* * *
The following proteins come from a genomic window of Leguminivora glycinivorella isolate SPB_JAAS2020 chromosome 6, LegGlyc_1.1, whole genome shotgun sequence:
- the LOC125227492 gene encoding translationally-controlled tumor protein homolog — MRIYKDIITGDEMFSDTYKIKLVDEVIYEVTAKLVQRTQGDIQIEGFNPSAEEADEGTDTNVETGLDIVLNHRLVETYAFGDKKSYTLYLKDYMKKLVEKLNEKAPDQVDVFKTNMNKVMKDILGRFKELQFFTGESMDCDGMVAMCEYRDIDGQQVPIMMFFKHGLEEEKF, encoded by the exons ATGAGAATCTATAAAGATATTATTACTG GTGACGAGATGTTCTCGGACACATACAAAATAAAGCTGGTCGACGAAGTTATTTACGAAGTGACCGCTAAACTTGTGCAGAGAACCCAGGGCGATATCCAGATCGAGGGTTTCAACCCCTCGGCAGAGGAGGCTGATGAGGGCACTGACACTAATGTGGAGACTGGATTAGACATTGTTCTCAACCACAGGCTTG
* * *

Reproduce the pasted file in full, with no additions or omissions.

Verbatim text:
The following proteins come from a genomic window of Leguminivora glycinivorella isolate SPB_JAAS2020 chromosome 6, LegGlyc_1.1, whole genome shotgun sequence:
- the LOC125227492 gene encoding translationally-controlled tumor protein homolog — MRIYKDIITGDEMFSDTYKIKLVDEVIYEVTAKLVQRTQGDIQIEGFNPSAEEADEGTDTNVETGLDIVLNHRLVETYAFGDKKSYTLYLKDYMKKLVEKLNEKAPDQVDVFKTNMNKVMKDILGRFKELQFFTGESMDCDGMVAMCEYRDIDGQQVPIMMFFKHGLEEEKF, encoded by the exons ATGAGAATCTATAAAGATATTATTACTG GTGACGAGATGTTCTCGGACACATACAAAATAAAGCTGGTCGACGAAGTTATTTACGAAGTGACCGCTAAACTTGTGCAGAGAACCCAGGGCGATATCCAGATCGAGGGTTTCAACCCCTCGGCAGAGGAGGCTGATGAGGGCACTGACACTAATGTGGAGACTGGATTAGACATTGTTCTCAACCACAGGCTTG